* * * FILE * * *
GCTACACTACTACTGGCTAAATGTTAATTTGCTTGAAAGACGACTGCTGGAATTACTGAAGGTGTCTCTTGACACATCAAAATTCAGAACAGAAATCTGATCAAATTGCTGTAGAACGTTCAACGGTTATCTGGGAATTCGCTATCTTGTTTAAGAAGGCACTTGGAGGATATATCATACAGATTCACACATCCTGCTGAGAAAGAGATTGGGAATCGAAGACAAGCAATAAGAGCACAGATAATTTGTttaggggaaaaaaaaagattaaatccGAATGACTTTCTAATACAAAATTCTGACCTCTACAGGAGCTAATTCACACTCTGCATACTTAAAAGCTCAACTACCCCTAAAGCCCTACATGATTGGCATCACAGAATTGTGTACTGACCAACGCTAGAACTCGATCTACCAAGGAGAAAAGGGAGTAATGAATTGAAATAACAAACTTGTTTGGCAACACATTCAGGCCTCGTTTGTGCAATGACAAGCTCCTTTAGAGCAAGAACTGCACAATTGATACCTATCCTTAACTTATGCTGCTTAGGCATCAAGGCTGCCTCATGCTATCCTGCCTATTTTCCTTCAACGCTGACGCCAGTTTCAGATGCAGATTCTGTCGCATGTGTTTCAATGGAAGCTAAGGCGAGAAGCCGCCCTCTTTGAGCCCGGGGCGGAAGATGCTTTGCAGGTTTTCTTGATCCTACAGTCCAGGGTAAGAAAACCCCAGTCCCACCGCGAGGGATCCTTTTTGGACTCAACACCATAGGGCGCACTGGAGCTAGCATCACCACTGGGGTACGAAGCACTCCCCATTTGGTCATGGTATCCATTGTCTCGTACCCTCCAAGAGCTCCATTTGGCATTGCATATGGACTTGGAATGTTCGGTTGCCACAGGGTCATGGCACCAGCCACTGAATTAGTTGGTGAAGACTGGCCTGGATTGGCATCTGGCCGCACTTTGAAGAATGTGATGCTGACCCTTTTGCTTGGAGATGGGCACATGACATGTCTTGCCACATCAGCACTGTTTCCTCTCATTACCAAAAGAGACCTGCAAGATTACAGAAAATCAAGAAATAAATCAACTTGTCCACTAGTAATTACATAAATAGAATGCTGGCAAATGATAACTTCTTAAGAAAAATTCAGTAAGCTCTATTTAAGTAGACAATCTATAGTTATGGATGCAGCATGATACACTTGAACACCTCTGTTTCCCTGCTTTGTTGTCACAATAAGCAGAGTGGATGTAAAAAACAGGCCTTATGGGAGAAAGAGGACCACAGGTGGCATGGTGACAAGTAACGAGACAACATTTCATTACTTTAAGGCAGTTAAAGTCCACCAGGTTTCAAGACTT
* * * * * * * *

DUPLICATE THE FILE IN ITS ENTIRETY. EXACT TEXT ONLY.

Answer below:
GCTACACTACTACTGGCTAAATGTTAATTTGCTTGAAAGACGACTGCTGGAATTACTGAAGGTGTCTCTTGACACATCAAAATTCAGAACAGAAATCTGATCAAATTGCTGTAGAACGTTCAACGGTTATCTGGGAATTCGCTATCTTGTTTAAGAAGGCACTTGGAGGATATATCATACAGATTCACACATCCTGCTGAGAAAGAGATTGGGAATCGAAGACAAGCAATAAGAGCACAGATAATTTGTttaggggaaaaaaaaagattaaatccGAATGACTTTCTAATACAAAATTCTGACCTCTACAGGAGCTAATTCACACTCTGCATACTTAAAAGCTCAACTACCCCTAAAGCCCTACATGATTGGCATCACAGAATTGTGTACTGACCAACGCTAGAACTCGATCTACCAAGGAGAAAAGGGAGTAATGAATTGAAATAACAAACTTGTTTGGCAACACATTCAGGCCTCGTTTGTGCAATGACAAGCTCCTTTAGAGCAAGAACTGCACAATTGATACCTATCCTTAACTTATGCTGCTTAGGCATCAAGGCTGCCTCATGCTATCCTGCCTATTTTCCTTCAACGCTGACGCCAGTTTCAGATGCAGATTCTGTCGCATGTGTTTCAATGGAAGCTAAGGCGAGAAGCCGCCCTCTTTGAGCCCGGGGCGGAAGATGCTTTGCAGGTTTTCTTGATCCTACAGTCCAGGGTAAGAAAACCCCAGTCCCACCGCGAGGGATCCTTTTTGGACTCAACACCATAGGGCGCACTGGAGCTAGCATCACCACTGGGGTACGAAGCACTCCCCATTTGGTCATGGTATCCATTGTCTCGTACCCTCCAAGAGCTCCATTTGGCATTGCATATGGACTTGGAATGTTCGGTTGCCACAGGGTCATGGCACCAGCCACTGAATTAGTTGGTGAAGACTGGCCTGGATTGGCATCTGGCCGCACTTTGAAGAATGTGATGCTGACCCTTTTGCTTGGAGATGGGCACATGACATGTCTTGCCACATCAGCACTGTTTCCTCTCATTACCAAAAGAGACCTGCAAGATTACAGAAAATCAAGAAATAAATCAACTTGTCCACTAGTAATTACATAAATAGAATGCTGGCAAATGATAACTTCTTAAGAAAAATTCAGTAAGCTCTATTTAAGTAGACAATCTATAGTTATGGATGCAGCATGATACACTTGAACACCTCTGTTTCCCTGCTTTGTTGTCACAATAAGCAGAGTGGATGTAAAAAACAGGCCTTATGGGAGAAAGAGGACCACAGGTGGCATGGTGACAAGTAACGAGACAACATTTCATTACTTTAAGGCAGTTAAAGTCCACCAGGTTTCAAGACTT